Let’s move on to Vistesd. Hand of Hercate could use this sermon. The theme I found to be very thought provoking. It played on the conflict between the human aspect of love and the essence of love in which there are no guarantees or as he said is “trouble and confusion” and full of risk. He preaches a gospel of “expansion and self-revelation.” I clearly heard the expansion, but I also felt that there was something personal in this for him, but he didn’t share it on a personal level. It may be his tradition to not share intimate journeys. The content was inspiring and challenging to the prevailing syrup that is often served up in sermons. I wonder if his ideas might better be expressed in a “workshop” rather than a sermon. The first time I read it I thought there was kind of a “lecture” feel to it But as I reread it several times it almost felt poetic . In that respect I liked how it felt congruent with the content.. On the other hand I appreciated his not getting too personal in his story as to miss the larger truths that he was presenting. Best line in the sermon: “Salvation does not proceed from spiritual masturbation. And God does not need to be stroked.” When you get invited to preach at a Baptist church, call me. I want to be there for that line. Well done.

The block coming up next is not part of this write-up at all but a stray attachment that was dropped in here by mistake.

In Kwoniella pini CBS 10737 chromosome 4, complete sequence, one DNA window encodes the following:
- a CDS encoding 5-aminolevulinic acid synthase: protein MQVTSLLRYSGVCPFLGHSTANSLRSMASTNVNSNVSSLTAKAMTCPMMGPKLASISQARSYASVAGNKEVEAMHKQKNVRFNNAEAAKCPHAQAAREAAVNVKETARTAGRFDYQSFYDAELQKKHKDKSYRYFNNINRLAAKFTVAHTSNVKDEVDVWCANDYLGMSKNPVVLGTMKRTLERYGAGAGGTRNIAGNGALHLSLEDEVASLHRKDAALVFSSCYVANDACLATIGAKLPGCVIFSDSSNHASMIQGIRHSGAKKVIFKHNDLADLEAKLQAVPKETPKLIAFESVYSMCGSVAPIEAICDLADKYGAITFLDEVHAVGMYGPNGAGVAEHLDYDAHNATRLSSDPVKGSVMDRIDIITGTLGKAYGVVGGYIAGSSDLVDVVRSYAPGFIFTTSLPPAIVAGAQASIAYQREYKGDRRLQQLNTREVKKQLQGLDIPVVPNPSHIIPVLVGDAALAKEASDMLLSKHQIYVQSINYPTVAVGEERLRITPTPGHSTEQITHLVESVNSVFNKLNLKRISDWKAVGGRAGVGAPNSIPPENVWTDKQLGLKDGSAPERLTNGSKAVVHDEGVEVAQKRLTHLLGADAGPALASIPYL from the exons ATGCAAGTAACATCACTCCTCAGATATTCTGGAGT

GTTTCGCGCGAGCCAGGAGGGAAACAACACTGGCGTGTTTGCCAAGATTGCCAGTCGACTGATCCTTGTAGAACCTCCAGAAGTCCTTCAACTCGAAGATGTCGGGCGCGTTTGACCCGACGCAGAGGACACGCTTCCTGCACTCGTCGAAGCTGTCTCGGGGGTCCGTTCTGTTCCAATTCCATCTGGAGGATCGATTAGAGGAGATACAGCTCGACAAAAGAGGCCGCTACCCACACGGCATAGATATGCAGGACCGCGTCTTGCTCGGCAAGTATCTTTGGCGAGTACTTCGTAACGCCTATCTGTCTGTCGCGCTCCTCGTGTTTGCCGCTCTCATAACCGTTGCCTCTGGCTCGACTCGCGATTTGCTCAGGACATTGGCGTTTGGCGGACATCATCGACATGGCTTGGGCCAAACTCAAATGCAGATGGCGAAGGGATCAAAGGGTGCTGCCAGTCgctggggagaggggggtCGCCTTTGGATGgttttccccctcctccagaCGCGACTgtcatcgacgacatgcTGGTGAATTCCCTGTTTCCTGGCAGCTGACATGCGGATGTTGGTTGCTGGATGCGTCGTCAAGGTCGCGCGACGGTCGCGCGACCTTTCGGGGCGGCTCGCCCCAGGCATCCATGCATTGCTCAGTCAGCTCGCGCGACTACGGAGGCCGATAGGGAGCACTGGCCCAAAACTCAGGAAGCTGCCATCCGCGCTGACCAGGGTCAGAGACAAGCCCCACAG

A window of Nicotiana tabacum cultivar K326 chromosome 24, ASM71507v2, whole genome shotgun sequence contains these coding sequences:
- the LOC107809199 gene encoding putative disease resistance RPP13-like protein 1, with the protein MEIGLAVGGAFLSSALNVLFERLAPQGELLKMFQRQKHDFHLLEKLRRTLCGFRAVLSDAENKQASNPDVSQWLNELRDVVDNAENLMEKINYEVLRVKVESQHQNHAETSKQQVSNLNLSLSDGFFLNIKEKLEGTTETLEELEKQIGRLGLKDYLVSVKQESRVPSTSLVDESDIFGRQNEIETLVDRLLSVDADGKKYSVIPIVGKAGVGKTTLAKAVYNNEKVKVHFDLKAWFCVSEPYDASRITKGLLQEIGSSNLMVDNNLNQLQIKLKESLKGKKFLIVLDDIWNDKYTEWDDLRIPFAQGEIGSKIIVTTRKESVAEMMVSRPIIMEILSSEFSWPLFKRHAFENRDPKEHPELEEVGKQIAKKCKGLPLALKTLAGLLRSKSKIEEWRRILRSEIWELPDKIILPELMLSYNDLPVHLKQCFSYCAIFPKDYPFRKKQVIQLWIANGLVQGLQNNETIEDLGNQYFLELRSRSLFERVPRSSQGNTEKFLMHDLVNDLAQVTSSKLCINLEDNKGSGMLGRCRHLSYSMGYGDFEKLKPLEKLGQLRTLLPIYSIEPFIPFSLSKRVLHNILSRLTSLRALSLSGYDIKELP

Let’s move on to Epiphinehas. His sermon takes a different angle than Vistesd and they would be excellent to put side by side and contrast. Let me draw you to one line that got my attention. “Deliverance from the self is the stated goal of every religion and psychiatry known to man.” The deliverance he espouses is through the cross of Jesus. I might make a case for “embracing the self” as a gift from God. He recounts his own story of anxiety and depression and having a healing from it. I hear a lot of passion and energy in his sermon and liked that he took some risks in sharing. My question/commentary would be “what about when I pray and I am still stuck with the thorn in the flesh?” Your theology is one of change and salvation. You and several others tend to see salvation as quick. For some, however, salvation can be a long journey. Just an idea. I found I was wanting to know a little more about your day to day struggles that persist. But that’s me. Cut out the beginning of your sermon as I felt you had some “axes to grind” with certain issues. The more you shared about yourself, the more I connected with the sermon. The other stuff we’ll sort out in heaven. Good job.